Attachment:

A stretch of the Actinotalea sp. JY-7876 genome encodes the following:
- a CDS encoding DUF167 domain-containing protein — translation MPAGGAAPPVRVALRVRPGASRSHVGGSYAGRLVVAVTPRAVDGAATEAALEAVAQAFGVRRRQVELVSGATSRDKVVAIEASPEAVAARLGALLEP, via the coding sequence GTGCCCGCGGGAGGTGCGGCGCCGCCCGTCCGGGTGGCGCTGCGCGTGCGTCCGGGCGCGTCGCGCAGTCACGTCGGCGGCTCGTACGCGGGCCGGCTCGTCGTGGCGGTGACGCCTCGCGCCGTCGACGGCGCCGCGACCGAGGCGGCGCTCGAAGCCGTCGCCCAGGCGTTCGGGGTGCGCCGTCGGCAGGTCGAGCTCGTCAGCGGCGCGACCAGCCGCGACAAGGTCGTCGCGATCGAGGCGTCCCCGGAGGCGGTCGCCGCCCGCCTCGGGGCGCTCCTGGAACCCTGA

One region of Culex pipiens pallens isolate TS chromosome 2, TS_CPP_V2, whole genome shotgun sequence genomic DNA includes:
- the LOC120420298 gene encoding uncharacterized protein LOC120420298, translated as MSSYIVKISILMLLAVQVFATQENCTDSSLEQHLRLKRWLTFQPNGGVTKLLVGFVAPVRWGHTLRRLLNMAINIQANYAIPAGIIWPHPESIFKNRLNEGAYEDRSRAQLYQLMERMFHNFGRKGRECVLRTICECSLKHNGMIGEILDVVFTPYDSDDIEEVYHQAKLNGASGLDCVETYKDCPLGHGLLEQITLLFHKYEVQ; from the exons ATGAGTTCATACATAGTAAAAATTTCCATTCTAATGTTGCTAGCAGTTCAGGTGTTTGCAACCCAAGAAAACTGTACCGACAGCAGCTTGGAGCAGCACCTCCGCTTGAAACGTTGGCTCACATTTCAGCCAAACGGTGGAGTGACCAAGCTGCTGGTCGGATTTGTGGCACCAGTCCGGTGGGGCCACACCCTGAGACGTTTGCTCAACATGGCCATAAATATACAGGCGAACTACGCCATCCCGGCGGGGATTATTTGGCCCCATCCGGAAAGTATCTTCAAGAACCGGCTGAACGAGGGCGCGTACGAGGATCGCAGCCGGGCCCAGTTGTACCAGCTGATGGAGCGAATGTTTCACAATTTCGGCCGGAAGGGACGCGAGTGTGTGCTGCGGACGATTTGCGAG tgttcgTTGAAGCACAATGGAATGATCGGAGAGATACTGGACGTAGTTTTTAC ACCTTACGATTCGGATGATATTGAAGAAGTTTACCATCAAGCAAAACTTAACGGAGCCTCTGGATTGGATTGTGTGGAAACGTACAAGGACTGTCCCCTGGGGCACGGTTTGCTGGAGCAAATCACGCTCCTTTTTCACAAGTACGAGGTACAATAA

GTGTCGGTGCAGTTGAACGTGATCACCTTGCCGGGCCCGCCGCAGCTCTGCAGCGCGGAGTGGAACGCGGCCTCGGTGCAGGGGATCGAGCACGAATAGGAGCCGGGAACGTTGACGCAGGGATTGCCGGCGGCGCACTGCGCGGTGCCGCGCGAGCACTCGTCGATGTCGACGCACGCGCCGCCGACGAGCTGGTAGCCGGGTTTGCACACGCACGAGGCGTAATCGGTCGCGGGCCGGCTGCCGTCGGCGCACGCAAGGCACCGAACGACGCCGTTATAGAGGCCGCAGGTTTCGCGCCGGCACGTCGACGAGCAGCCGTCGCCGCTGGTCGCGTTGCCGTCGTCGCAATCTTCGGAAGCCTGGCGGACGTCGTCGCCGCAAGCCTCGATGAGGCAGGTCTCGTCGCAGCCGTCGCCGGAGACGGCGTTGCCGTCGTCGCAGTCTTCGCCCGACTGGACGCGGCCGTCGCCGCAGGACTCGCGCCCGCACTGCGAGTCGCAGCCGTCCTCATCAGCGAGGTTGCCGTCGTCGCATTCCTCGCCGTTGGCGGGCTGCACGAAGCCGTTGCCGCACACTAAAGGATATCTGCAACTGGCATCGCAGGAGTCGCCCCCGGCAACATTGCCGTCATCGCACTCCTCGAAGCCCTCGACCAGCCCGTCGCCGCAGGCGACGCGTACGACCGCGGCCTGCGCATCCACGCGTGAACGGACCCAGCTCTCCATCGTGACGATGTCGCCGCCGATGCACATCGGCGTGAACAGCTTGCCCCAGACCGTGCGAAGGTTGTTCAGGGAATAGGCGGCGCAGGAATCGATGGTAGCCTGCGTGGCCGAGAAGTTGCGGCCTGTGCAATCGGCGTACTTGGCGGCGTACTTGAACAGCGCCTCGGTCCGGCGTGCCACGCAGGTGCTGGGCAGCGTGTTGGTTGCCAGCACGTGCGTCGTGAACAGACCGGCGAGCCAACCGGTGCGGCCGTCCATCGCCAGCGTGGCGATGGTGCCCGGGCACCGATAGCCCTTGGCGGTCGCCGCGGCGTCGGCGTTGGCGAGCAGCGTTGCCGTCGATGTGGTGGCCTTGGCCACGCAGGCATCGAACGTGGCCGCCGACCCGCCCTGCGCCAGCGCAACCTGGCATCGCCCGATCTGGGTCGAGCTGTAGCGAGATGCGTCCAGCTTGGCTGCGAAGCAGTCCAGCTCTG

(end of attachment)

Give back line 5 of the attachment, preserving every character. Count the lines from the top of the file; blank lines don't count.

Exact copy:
GTGTCGGTGCAGTTGAACGTGATCACCTTGCCGGGCCCGCCGCAGCTCTGCAGCGCGGAGTGGAACGCGGCCTCGGTGCAGGGGATCGAGCACGAATAGGAGCCGGGAACGTTGACGCAGGGATTGCCGGCGGCGCACTGCGCGGTGCCGCGCGAGCACTCGTCGATGTCGACGCACGCGCCGCCGACGAGCTGGTAGCCGGGTTTGCACACGCACGAGGCGTAATCGGTCGCGGGCCGGCTGCCGTCGGCGCACGCAAGGCACCGAACGACGCCGTTATAGAGGCCGCAGGTTTCGCGCCGGCACGTCGACGAGCAGCCGTCGCCGCTGGTCGCGTTGCCGTCGTCGCAATCTTCGGAAGCCTGGCGGACGTCGTCGCCGCAAGCCTCGATGAGGCAGGTCTCGTCGCAGCCGTCGCCGGAGACGGCGTTGCCGTCGTCGCAGTCTTCGCCCGACTGGACGCGGCCGTCGCCGCAGGACTCGCGCCCGCACTGCGAGTCGCAGCCGTCCTCATCAGCGAGGTTGCCGTCGTCGCATTCCTCGCCGTTGGCGGGCTGCACGAAGCCGTTGCCGCACACTAAAGGATATCTGCAACTGGCATCGCAGGAGTCGCCCCCGGCAACATTGCCGTCATCGCACTCCTCGAAGCCCTCGACCAGCCCGTCGCCGCAGGCGACGCGTACGACCGCGGCCTGCGCATCCACGCGTGAACGGACCCAGCTCTCCATCGTGACGATGTCGCCGCCGATGCACATCGGCGTGAACAGCTTGCCCCAGACCGTGCGAAGGTTGTTCAGGGAATAGGCGGCGCAGGAATCGATGGTAGCCTGCGTGGCCGAGAAGTTGCGGCCTGTGCAATCGGCGTACTTGGCGGCGTACTTGAACAGCGCCTCGGTCCGGCGTGCCACGCAGGTGCTGGGCAGCGTGTTGGTTGCCAGCACGTGCGTCGTGAACAGACCGGCGAGCCAACCGGTGCGGCCGTCCATCGCCAGCGTGGCGATGGTGCCCGGGCACCGATAGCCCTTGGCGGTCGCCGCGGCGTCGGCGTTGGCGAGCAGCGTTGCCGTCGATGTGGTGGCCTTGGCCACGCAGGCATCGAACGTGGCCGCCGACCCGCCCTGCGCCAGCGCAACCTGGCATCGCCCGATCTGGGTCGAGCTGTAGCGAGATGCGTCCAGCTTGGCTGCGAAGCAGTCCAGCTCTG